There is no single, conclusive explanation for why people are transgender. Transgender expressions and experiences are so diverse that it is difficult to identify their origin. Some hypotheses suggest biological factors such as genetics or prenatal hormone levels as well as social and cultural factors such as childhood and adulthood experiences. Most experts believe that all of these factors contribute to a person’s gender identity (APA 2008).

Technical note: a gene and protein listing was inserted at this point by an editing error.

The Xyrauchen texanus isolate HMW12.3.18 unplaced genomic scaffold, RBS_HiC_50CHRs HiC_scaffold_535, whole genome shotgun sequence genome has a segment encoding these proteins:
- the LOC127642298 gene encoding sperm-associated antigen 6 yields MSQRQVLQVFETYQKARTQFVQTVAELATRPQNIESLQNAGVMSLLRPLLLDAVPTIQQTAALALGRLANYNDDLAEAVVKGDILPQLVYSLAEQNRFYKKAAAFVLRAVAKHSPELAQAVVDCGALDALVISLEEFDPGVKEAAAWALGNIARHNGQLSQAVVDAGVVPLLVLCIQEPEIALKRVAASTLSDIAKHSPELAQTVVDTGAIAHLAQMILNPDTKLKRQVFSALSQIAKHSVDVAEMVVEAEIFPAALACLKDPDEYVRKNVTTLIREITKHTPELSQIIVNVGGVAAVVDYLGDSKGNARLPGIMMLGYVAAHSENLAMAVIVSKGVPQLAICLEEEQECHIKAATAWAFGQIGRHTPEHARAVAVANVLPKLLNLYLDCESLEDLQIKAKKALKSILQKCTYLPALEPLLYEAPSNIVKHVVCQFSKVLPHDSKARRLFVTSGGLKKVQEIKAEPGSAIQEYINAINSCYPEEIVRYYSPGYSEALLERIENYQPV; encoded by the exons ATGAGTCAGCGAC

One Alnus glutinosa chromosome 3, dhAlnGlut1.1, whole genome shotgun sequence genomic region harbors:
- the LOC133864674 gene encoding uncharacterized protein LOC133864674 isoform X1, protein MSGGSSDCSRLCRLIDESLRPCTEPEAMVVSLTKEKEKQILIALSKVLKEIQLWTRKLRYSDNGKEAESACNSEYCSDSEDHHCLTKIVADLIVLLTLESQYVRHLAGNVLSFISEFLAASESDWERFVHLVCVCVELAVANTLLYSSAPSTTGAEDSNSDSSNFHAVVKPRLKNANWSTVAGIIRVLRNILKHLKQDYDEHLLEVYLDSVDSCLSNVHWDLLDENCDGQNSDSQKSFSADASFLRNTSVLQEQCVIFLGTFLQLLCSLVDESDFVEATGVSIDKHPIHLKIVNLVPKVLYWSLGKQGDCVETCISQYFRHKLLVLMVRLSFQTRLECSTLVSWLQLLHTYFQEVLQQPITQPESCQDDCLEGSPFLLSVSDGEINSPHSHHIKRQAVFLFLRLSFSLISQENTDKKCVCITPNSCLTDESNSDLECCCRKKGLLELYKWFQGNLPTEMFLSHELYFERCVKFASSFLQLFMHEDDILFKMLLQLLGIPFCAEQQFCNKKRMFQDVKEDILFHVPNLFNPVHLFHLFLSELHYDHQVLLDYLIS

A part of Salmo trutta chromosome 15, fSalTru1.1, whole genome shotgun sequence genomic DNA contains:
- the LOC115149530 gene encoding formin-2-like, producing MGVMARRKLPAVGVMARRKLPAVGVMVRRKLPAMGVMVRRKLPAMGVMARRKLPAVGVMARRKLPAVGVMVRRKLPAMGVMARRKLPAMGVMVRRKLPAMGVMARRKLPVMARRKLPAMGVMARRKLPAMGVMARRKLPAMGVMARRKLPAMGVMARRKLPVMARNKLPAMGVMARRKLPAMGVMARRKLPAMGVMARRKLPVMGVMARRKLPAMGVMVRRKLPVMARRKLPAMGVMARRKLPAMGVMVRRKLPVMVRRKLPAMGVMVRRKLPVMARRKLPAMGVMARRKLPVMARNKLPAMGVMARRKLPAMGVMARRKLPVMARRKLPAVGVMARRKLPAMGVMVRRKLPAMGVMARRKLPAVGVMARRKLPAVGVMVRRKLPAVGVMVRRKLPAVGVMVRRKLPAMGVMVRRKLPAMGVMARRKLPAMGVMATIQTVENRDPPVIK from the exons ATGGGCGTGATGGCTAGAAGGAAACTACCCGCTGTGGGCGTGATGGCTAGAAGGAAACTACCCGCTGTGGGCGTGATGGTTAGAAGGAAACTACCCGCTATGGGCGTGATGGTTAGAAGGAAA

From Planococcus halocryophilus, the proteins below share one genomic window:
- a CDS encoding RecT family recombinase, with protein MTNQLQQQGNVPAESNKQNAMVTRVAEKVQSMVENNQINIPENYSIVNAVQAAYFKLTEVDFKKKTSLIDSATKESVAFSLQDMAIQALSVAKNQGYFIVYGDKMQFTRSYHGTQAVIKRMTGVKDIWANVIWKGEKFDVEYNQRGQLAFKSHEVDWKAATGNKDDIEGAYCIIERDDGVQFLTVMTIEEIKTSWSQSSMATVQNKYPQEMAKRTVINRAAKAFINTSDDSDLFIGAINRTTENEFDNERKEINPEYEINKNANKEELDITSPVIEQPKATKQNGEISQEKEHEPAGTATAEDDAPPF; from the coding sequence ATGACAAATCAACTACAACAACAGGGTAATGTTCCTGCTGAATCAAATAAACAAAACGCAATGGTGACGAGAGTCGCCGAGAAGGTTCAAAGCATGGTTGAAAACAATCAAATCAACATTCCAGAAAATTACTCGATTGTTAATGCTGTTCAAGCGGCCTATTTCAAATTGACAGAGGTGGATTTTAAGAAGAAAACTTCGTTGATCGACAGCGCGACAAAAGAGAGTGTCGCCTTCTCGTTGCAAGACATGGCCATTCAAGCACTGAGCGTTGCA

After years of controversy over the treatment of sex and gender in the American Psychiatric Association Diagnostic and Statistical Manual for Mental Disorders (Drescher 2010), the most recent edition, DSM-5, responds to allegations that the term “Gender Identity Disorder” is stigmatizing by replacing it with “Gender Dysphoria.” Gender Identity Disorder as a diagnostic category stigmatized the patient by implying there was something “disordered” about them. Gender Dysphoria, on the other hand, removes some of that stigma by taking the word “disorder” out while maintaining a category that will protect patient access to care, including hormone therapy and gender reassignment surgery. In the DSM-5, Gender Dysphoria is a condition of people whose gender at birth is contrary to the one they identify with. For a person to be diagnosed with Gender Dysphoria, there must be a marked difference between the individual’s expressed/experienced gender and the gender others would assign him or her, and it must continue for at least six months. In children, the desire to be of the other gender must be present and verbalized. This diagnosis is now a separate category from sexual dysfunction and paraphilia, another important part of removing stigma from the diagnosis (APA 2013).